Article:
Microcystis aeruginosa produces toxins known as microcystins. These potent toxins, inhibitors of protein phosphates, have been shown to cause hepatocellular damage, resulting in massive liver necrosis and acute death in animals. Human exposure to these toxins through drinking water has been shown to cause elevation of liver enzymes, indicating liver damage. Recently, interest has arisen concerning other possible outcomes of cell exposure to microcystins. First, microcystins have been reported to cause apoptosis, a form of """"""""programmed cell death"""""""", distinct from necrosis. Investigators have found that microcystins can produce many of the morphologic changes associated with apoptosis. Additional cellular and molecular studies to confirm the ability of the toxin to cause apoptosis have not been accomplished. A primary goal of this proposed research is to confirm or reject (using molecular and cellular techniques) the hypothesis that microcystins may induce apoptosis in cells. DNA fragmentation, morphologic changes characteristic of apoptosis, and presence of the c-fos product will be investigated in a variety of cell types exposed to microcystins. In addition, the role of tumor necrosis factor in initiation of apoptosis in cells will be investigated. Second, microcystins have been shown to increase tumor formation in laboratory animals and to be linked to increased incidence of hepatocellular carcinoma in humans. Little work has been accomplished to explain the mechanisms through which this toxin acts. This proposed research will investigate the ability of microcystins to induce tumor formation in a variety of cell types, evaluate concentrations of microcystins, cell types exposed, and time of exposure to attempt to identify conditions that select for one outcome of microcystins toxicity over another. Increasing our knowledge of a ubiquitous toxin, such as microcystins, has the potential to directly prevent intoxication disease in humans and animals. It also has the potential to indirectly prevent or treat other disease conditions, by using microcystins as a tool to study cell cycle events.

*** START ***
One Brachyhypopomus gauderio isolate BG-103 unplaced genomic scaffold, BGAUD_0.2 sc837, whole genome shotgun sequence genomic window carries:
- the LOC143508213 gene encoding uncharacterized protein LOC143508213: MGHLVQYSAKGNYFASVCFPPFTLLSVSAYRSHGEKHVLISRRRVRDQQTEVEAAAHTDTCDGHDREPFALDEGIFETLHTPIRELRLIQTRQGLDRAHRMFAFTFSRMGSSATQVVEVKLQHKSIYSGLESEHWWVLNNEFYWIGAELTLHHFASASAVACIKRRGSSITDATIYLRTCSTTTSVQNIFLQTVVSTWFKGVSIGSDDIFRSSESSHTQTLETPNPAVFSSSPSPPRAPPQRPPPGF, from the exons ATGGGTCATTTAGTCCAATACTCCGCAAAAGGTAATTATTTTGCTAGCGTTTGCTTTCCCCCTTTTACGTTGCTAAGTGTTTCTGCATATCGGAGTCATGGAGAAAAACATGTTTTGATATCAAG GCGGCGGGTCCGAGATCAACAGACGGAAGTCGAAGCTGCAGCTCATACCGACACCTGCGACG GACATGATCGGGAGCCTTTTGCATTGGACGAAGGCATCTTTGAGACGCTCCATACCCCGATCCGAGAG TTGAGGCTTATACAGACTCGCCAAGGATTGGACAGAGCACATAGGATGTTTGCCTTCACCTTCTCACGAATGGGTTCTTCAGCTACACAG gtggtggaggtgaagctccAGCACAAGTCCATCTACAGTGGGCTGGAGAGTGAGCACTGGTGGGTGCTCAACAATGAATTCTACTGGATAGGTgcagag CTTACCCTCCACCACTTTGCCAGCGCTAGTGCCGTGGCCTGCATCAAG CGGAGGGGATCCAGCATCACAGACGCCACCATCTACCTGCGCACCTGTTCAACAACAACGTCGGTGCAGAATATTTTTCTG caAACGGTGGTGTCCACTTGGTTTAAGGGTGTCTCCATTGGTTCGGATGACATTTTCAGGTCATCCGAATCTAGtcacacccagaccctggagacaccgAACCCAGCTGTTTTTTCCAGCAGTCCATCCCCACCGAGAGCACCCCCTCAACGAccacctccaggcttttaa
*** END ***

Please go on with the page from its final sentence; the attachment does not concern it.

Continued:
National Institute of Health (NIH)
National Institute of Environmental Health Sciences (NIEHS)
Academic Research Enhancement Awards (AREA) (R15)
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Toxicology Subcommittee 2 (TOX)
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University of Wisconsin Oshkosh
Schools of Arts and Sciences
United States
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